A decade or more ago, the Super Bowl had become a bit of a joke. Fans looked forward to watching the commercials, sure. But the actual game itself had become a dreary series of lopsided blowouts. Super Bowl XXIV was perhaps the worst offender, with the San Francisco 49ers pounding the Denver Broncos, 55-10, in a game that wasn't nearly as close as that score suggested!
More recently, the game has been more competitive and more entertaining. The NFC champion New York Giants reached this year's "big dance" by defeating the 49ers, 20-17, in a game that came down to the final play — in a Cinderella playoff run that followed a middling regular season. The AFC champion New England Patriots made it by beating the Baltimore Ravens, 23-20, in a game that came down to the final play. That set up Sunday's contest, when the Giants defeated the Patriots, 21-17, in yet another game that came down to the final play.
Sunday's game proved the truth of the old cliche that "offense sells tickets, but defense wins games." Patriots coach Bill Belichick gambled by actually letting Giants running back Ahmad Bradshaw score in the final minute in hopes of keeping precious time on the clock. That gamble succeeded in giving quarterback Tom Brady 57 seconds to engineer a last-minute drive — but ultimately failed when Brady's desperate final heave to tight end Rob Gronkowski fell harmlessly to the ground.
That same cliche about defense winning games applies to your finances as well — especially when it comes to tax planning. If you want to put real money in your pocket, you've got two choices:
- Financial offense means making more money. (As Charlie Sheen would say, "duh.") But that's not always easy, especially in a tough economy like today's. You can invest all sorts of time efforts into growing your business or your income, only to see them sail wide right like a missed field goal.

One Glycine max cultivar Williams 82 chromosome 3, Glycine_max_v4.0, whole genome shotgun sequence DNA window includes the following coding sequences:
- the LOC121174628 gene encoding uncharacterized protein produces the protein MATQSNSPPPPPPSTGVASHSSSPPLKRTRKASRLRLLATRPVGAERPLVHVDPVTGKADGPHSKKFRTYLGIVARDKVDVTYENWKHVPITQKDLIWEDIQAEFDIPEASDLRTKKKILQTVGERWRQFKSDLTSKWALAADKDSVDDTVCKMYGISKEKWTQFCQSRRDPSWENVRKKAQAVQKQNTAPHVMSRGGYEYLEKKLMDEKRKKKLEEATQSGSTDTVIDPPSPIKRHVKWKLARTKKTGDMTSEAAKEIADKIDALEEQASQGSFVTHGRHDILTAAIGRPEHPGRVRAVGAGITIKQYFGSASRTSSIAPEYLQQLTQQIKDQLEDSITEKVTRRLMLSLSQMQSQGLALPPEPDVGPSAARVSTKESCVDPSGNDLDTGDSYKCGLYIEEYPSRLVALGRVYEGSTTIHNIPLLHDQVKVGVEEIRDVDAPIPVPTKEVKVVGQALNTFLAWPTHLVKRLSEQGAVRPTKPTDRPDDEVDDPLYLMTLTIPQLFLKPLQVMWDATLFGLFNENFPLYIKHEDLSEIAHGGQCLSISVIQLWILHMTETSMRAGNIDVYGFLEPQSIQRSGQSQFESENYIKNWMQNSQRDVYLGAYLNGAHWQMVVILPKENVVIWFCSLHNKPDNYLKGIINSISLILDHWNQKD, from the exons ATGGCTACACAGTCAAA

- Financial defense means spending less money. That's often easier than making more. And when it comes to spending less, it makes sense to focus on the big expenses. For most affluent Americans, that means taxes, rushing you like the Giants' backfield. Maybe you can save 15% or more on car insurance by switching to GEICO. But in the long run, how much can that really do for you?
Financial defense is important enough that some financial moves which look like offense are actually defense in disguise. Wall Street is buzzing about Facebook's upcoming initial public offering, wondering if the company can really be worth $100 billion. But the company is raising "only" $10 billion in cash. And Facebook doesn't need the money. They're "engineering a liquidity event," in large part so founder Mark Zuckerberg can pay his own taxes! (We'll talk more about this as we get closer to the actual offering.)
It's easy to think of us as just "tax people" and focus on the forms we file for that April 15 deadline (April 17 this year, for you procrastinators). But focusing on just compliance misses the value you get from proactive tax planning, and misses the total value we offer as your financial "defensive coordinator." So call us when you're ready to "call an audible" and play real financial defense. We promise not to let the IRS just walk the ball across the goal line!
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